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Entertainment Mexico wages a psychological battle against its world cup demons

ARLINGTON, Texas — It is a legacy of World Cup consistency, but one in which Mexico no longer wants any part.

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Mexico wages a psychological battle against its world cup demons

(Sport News)

For six straight World Cups, Mexico has sent a team to the tournament. And for six straight World Cups, it has cheered its heroes through the first round only to see them crash out in the second.

One coach after another has tried to break the streak. A few emphasized hard work. One appealed to national pride. One even sought a new mindset, and a different kind of ending, at the top of an ancient pyramid.

As Mexico arrives at the World Cup in Russia, it will be with the country’s most promising lineup in decades. More than half the players on the roster have experience in top European teams or leagues. Several are Olympic gold medalists, and a couple of others were world champions as teenagers.

But the biggest hurdle facing El Tri is likely to be psychological: Does Mexico have the mental strength to go with its obvious soccer skill to overcome its troubling reputation for crashing out in the second round?

To break the spell, Mexico’s soccer federation and its coach, Juan Carlos Osorio, have tried an untraditional solution: In 2016, they added Imanol Ibarrondo to the coaching staff as what they called the team’s mental coach. Osorio has defended the decision, amid fierce criticism from the unrelenting Mexican news media, as standard practice in modern sports.

“The United States is a top country in the world, and all the athletes have mental help,” Osorio said. “What is wrong with that?”

A Cultural Shift

While a focus on the mental approach was unusual for Mexico, it was not unprecedented. In 2006, the team’s coach experimented with an amateur spiritual guide who took players to the top of the country’s ancient pyramids to “charge energy.”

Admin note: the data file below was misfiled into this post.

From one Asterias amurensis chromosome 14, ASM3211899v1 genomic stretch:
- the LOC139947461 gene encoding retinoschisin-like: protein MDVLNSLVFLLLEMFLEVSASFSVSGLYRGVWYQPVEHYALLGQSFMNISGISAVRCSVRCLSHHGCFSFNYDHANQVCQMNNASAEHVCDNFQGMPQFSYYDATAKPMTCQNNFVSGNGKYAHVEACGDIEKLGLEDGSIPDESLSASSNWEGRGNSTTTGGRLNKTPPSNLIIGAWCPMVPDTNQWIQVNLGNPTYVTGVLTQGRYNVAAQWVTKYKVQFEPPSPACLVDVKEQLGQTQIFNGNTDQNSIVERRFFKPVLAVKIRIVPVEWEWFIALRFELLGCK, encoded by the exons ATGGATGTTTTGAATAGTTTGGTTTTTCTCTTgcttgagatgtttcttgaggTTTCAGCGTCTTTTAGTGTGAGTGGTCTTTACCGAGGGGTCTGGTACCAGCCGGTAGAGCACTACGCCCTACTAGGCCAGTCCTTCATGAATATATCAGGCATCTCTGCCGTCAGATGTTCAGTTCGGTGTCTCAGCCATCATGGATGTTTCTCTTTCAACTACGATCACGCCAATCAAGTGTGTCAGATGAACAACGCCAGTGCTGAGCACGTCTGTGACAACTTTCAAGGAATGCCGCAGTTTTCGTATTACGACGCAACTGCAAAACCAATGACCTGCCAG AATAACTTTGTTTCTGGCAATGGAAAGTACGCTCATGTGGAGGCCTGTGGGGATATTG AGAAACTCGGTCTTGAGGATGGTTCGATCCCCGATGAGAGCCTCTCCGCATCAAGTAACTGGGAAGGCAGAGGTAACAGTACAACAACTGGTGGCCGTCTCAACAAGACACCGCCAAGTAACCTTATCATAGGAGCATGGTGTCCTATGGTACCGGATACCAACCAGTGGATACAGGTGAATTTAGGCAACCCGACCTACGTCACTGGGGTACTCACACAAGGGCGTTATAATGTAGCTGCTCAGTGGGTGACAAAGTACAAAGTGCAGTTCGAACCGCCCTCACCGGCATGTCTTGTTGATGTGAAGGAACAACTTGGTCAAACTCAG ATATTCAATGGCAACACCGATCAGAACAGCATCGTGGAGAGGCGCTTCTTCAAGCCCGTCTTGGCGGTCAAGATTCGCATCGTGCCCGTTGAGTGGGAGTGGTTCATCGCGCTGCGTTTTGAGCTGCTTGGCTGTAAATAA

Subsequent coaches shunned the importance of therapeutic practices, even as top clubs and other national teams embraced them, because of a tradition of viewing mental preparation with a degree of skepticism.

Ibarrondo is not a licensed psychologist. He was briefly a professional soccer player in his native Spain in the 1990s before retiring and reinventing himself as a sports leadership guru. In 2006, he founded Incoade, a coaching institute in Bilbao, Spain, with a mission of increasing “awareness and responsibility” so athletes, coaches and staff members can become the “protagonists of their own talent development.” Ibarrondo wrote a book about his methods outlining seven pillars of teamwork, including focusing on empathy and positive thinking.

Despite some previous skepticism, Osorio and several players said, the team has embraced his presence. At a friendly here in March, defender Miguel Layún and strikers Javier Hernández and Marco Fabián were among the players who said they welcomed the decision to have someone around who was trying to break the team’s old habits.

“Our confidence is now at the top,” Fabián said. “He’s made us feel that we are all in the same boat, working toward the same goal.”

Osorio said that during Mexico’s training camps, Ibarrondo organized two big activities for the team without the coaching staff. He said the sessions could get emotional. “It’s good that the players show that, instead of anger toward the media,” Osorio said.

“What’s good about Ibarrondo is that he can motivate based on ideas that are rooted in soccer,” said Francisco Palencia, a former forward who had worked with him before. “He knows how to talk about the game because he played it himself.”

Ibarrondo, citing privacy concerns, declined to comment about his interactions for this article. But in a discussion with reporters May 25 at the team’s media day in Los Angeles, he said he was pushing the team not to focus on getting to the fifth game. “Let’s talk about the first one, and the one after that, and then the one after that,” he said. “I am not going to think about the third or the fourth because there is always one” to focus on.

His style is to use group meetings, and then one-on-one time with each player, in an effort to draw out his individual needs. “His process consists of transformative conversations,” Palencia said in a telephone interview from his home in Barcelona, Spain. “It encourages people to become the best version of themselves.”

But the team’s record since Ibarrondo’s hiring is mixed. In Mexico’s first match after he took an official role, it broke a long losing streak against the United States by winning a World Cup qualifier in Columbus, Ohio. But the next summer, Mexico settled for a tie in the return match in Mexico City, then crashed out of the Confederations Cup in Russia weeks later with a humbling 4-1 loss to Germany.

Critics of the team, and of Osorio, pointed to the defeat as merely the latest example of a Mexican team crumbling in the late stages of a competition. Even as Mexican officials have put their faith in Ibarrondo, Osorio acknowledged the difficulty of seeking a magic formula.

The “players will acquire their mental strength by competing,” he said in May, when announcing his preliminary roster for the World Cup. But given Mexico’s recent history in the tournament — a run of disappointments that earned Mexico the nickname “el equipo del ya merito,” or “the just almost team” — a new approach seemed worth a try.